When You Should Avoid Using Chapter 13 to Save Your Home

Chapter 13 provides awesome tools for hanging onto your home. Yet sometimes Chapter 7 is enough and better.

 

Chapter 13 and Your Home

Chapter 7—sometimes called “straight bankruptcy—is much simpler and takes much less time than Chapter 13, the version of bankruptcy with a three-to-five-year court-approved payment plan. But Chapter 13 can help in so many ways with home-related debts that people who are behind on their mortgage or have other kinds of liens on their home tend to leap to that option.

In upcoming blogs I’ll talk about all the many ways that Chapter 13 can help. But to give you a taste of them, some of the main ones include:

1. More time to catch up on any back mortgage payments: Chapter 7 gives you a limited amount of time, usually a year at the most, to catch up. Chapter 13 often gives you years, which greatly reduces how much you have to pay each month to eventually get current.

2. Stripping second or third mortgage:  Under Chapter 7 you have to simply pay any junior mortgages. Chapter 13 gives you the possibility of “stripping” a second or third mortgage lien off your home title, potentially saving you hundreds of dollars monthly, and thousands or even tens of thousands of dollars in the long run.

3. The flexibility that comes from getting extended protection from your mortgage holder(s): Chapter 7 gives you at most only about three or four months while your mortgage holder can’t foreclose and your other creditors can’t take action against you or your home. In contrast, under Chapter 13 you could potentially be protected for years. This can often give you creative ways to meet your goals, such as letting you delay selling your home for several years.

4. A good way to catch up on any back real property taxes: Filing a Chapter 7 case doesn’t protect you from property tax foreclosure—beyond the three, four months that the case lasts. Chapter 13 protects you and your home while you gradually catch up on those taxes, in a court-approved plan that also incorporates your mortgage(s) and all other debts.

5. Protects your home from previously recorded and upcoming income tax liens: Chapter 7 usually does nothing to address tax liens that have already been recorded on the home, or to stop future tax liens on income taxes that you continue to owe after the bankruptcy case is completed. In contrast Chapter 13 provides an efficient and effective procedure for valuing, paying off, and getting the release of tax liens. And the IRS/state cannot record a tax lien on income taxes while the Chapter 13 case is active.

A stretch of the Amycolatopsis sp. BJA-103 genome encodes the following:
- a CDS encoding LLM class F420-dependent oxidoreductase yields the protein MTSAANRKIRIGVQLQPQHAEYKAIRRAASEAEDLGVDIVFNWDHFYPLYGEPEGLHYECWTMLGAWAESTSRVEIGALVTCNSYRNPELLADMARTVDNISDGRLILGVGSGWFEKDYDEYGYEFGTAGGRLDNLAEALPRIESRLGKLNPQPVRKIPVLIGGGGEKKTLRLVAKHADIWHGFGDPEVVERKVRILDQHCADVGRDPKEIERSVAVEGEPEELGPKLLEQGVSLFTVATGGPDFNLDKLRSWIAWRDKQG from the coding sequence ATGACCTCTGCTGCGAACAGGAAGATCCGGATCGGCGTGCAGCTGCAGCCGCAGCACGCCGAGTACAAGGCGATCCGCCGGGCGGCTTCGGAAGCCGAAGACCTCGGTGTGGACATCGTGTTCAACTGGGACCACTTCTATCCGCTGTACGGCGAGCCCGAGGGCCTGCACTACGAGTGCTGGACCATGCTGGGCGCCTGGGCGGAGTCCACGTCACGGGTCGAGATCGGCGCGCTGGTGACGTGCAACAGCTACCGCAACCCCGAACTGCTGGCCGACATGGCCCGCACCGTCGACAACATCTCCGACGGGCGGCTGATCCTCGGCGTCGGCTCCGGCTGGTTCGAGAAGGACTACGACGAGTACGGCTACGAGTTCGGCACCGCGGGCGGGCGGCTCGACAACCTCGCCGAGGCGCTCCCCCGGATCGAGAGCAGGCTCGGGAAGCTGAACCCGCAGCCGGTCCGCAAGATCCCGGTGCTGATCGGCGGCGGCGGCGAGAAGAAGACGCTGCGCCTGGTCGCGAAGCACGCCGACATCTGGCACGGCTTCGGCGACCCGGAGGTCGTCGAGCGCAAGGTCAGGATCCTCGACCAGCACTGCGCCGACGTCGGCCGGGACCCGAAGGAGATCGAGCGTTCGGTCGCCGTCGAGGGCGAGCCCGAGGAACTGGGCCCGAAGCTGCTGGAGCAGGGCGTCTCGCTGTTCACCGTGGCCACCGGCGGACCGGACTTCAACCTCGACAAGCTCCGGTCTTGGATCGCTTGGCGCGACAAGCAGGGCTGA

That may all sound pretty good (and there’s more). But still, Chapter 13 may be neither necessary nor appropriate in your situation.

Consider Chapter 7 Instead of Chapter 13 When Chapter 7 is Enough

If you are behind on your mortgage payments, but could realistically catch up within about a year, you may not need the stronger medicine of Chapter 13. If you could catch up after writing off all or most of your debts in a Chapter 7 case, and by being financially very disciplined for that one year, that would likely be the wiser way to go.

Most mortgage lenders will negotiate a “forbearance agreement” with you after you file a Chapter 7 case, allowing you to stay in your home and to catch up on your mortgage arrearage by paying a certain amount extra per month. How much time you will have to get current on your mortgage depends on your lender’s practices, your payment history with that lender, and other related factors.

Considering the benefit of getting to your fresh start in a year or so, instead of three to five years, be sure to carefully discuss with your attorney whether solving your mortgage arrearage problem through Chapter 7 looks feasible. Of course also look at all the other advantages and disadvantages of these two options in light of all the rest of your financial circumstances.

Consider Chapter 7 When Chapter 13 Will Not Likely Do Enough

As powerful as Chapter 13 can be, it has its own limitations regarding home debts. For example, it does not have the ability to reduce your first mortgage payment or mortgage balance. It can’t reduce your annual property taxes or discharge (legally write off) any property taxes.  And if you subsequently cannot maintain the payments you agree to in your Chapter 13 plan, you could very well lose the protection against foreclosure and other collection efforts against you.

Especially if your home is under water—you owe on it more than it’s worth—try to think practically about whether the effort to keep the property will be worth the effort. Even if you do have some equity in the property, if you are really going way out on a limb to catch up on the mortgage arrearage and other debts related to the home, carefully consider whether you will really be able to pay what you are arranging to pay. If you pay a bunch of extra money over the course of a year or two only to not be able to maintain the necessary payments and lose the home, you could waste a lot of your time, money, and effort.

As you honestly discuss with your attorney your financial goals, consider whether filing a Chapter 7  case and letting your house go would actually be a better way to meet your (and your family’s) real needs. Chapter 13 should not be a last-ditch long-shot. Be honest with yourself that you may be trying to hang onto a house that you won’t be able to even with all the help that Chapter 13 can provide.

 

Written by

A graduate of Lewis and Clark Law School by way of Kansas State University, David Richardson is a licensed member of the Oregon and Washington Bar Associations, the US District Court for Oregon and Western Washington, and the District of Oregon and Western Washington Bankruptcy Courts.